American Flag History
The Stars and Stripes, Old Glory, The American Flag – no matter which name you use, is a powerful symbol of the United States of America. Its history is long and fascinating, much like that of our country. The US Flag is comprised of 13 horizontal stripes of alternating red and white with a Union in the upper left corner made of a blue background that holds 50 small white stars set in symmetrical rows. The 50 stars represent the 50 states of the United States and the 13 stripes represent the original 13 colonies, or states.
The US flag has gone though several iterations throughout its long history. In fact, there have been 26 changes to the flag since it was first adopted by the United States Congress after signing the Declaration of Independence. Now, and throughout the history of the US, when the design of the flag changes, the change must always be made on Independence Day, July 4, and in Philadelphia, Pennsylvania. The most recent change to the US flag was made in 1960 after Hawaii gained statehood.
Before the Revolutionary war, many people flew flags of red, white and blue and it is believed that the stripes flown on many flags inspired those that we see on the American Flag today.
Originally, the flag combined the tradition of those red and white stripes, 13 in total to represent the 13 states, with the British Union Jack, creating what was called the “Grand Union Flag” that was flown by George Washington over his headquarters in Boston on Prospect hill on New Years Day in 1776.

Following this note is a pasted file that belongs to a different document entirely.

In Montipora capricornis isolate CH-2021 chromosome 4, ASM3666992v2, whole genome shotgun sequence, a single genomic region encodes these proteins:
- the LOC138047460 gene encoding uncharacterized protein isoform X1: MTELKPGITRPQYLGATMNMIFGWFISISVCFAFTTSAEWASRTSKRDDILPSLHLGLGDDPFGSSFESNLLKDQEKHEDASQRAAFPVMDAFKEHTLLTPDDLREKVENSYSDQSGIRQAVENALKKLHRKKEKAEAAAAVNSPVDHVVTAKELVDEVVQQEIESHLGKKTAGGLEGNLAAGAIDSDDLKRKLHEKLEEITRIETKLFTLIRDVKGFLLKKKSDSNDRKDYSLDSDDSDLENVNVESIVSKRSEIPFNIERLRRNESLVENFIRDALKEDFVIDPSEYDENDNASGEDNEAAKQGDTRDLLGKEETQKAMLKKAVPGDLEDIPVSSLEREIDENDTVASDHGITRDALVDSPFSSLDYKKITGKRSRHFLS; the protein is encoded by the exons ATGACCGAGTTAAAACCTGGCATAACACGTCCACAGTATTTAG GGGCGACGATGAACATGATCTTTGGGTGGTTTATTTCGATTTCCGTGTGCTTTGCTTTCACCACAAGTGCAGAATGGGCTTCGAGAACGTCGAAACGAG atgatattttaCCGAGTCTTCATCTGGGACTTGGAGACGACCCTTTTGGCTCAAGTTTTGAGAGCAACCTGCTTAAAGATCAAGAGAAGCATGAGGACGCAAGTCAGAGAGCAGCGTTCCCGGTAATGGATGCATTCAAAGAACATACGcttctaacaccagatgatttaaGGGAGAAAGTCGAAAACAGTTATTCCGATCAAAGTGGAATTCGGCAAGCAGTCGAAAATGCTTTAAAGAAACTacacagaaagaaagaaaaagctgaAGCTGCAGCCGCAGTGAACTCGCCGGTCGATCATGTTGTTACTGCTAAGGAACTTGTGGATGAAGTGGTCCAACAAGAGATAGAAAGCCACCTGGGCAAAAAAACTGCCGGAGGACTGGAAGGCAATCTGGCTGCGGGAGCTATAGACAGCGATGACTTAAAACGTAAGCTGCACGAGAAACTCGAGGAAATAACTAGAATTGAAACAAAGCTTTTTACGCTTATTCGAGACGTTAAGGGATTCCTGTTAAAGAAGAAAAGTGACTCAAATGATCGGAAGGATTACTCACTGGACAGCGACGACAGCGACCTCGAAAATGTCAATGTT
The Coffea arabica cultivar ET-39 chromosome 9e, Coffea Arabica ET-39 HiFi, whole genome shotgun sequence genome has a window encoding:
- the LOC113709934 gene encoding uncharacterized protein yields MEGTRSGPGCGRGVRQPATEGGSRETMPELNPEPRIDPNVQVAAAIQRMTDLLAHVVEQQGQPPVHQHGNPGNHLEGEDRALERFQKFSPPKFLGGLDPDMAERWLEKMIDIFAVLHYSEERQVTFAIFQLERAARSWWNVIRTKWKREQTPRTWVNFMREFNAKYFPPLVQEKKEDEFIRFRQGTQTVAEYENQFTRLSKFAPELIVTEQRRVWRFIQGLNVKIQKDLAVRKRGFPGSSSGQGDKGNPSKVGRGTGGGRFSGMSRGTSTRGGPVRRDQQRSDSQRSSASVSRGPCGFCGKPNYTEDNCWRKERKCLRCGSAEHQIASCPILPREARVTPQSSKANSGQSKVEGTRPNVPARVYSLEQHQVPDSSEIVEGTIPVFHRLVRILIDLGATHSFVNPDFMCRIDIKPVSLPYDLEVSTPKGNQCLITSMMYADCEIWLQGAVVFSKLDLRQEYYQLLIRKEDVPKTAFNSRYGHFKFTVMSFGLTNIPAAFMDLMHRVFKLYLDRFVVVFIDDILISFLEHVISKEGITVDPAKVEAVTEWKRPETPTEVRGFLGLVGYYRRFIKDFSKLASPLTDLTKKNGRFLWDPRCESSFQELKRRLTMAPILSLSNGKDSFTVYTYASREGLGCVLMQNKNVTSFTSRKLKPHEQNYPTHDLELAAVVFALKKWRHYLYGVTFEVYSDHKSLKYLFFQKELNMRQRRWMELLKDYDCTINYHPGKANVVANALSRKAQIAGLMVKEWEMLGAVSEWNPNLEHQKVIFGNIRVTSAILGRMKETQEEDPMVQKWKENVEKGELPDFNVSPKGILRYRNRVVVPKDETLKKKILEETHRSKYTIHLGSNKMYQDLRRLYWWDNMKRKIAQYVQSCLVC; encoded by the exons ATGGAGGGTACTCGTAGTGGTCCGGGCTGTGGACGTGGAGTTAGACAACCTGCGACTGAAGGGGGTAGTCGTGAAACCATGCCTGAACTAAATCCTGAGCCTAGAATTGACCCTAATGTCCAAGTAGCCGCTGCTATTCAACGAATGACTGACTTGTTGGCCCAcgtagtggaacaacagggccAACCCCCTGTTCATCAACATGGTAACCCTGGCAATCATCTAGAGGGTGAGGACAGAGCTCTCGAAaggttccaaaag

The Bennington Flag, which has maintained historic popularity, was a version of the US flag used at the Battle of Bennington in August of 1777. This was said to be the first flag to lead the US Army into battle in Bennington, Vermont.
The second version of the US flag was introduced in 1777 on June 14th which is now known as Flag Day. A Flag Resolution was adopted by the Second Continental Congress on that day that stated, "Resolved; that the flag of the United States be made of thirteen stripes, alternate red and white; that the union be thirteen stars, white in a blue field, representing a new Constellation." This new flag is often represented as the 13 red and white stripes with a blue union dotted with 13 stars in a circular pattern. The resolution did not identify specifically how the stars should be laid out on the Union but the circular pattern was popular until more stars were added making the horizontal arrangement of today more aesthetic. This flag is also often known as the Betsy Ross Flag.
As the Union became larger, the addition of stripes and stars began to pose a problem. At that point, the Congress changed the American Flag resolution so that when a state entered the Union, a star would be added while the original 13 red and white stripes remained as a tribute to those original 13 states in the Union. For a short time there was a 15 Stripe and 15 Star Flag that was the flag that inspired Francis Scott Key to write the "Star Spangled Banner."
As noted, the US flag that flies today was introduced in 1960 after Hawaii attained statehood in 1959. There was briefly a 49 star flag after Alaska joined the Union but before Hawaii. The US Flag is a symbol of pride for everyone in the US and its fascinating history and symbolism resonate with everyone in the United States today.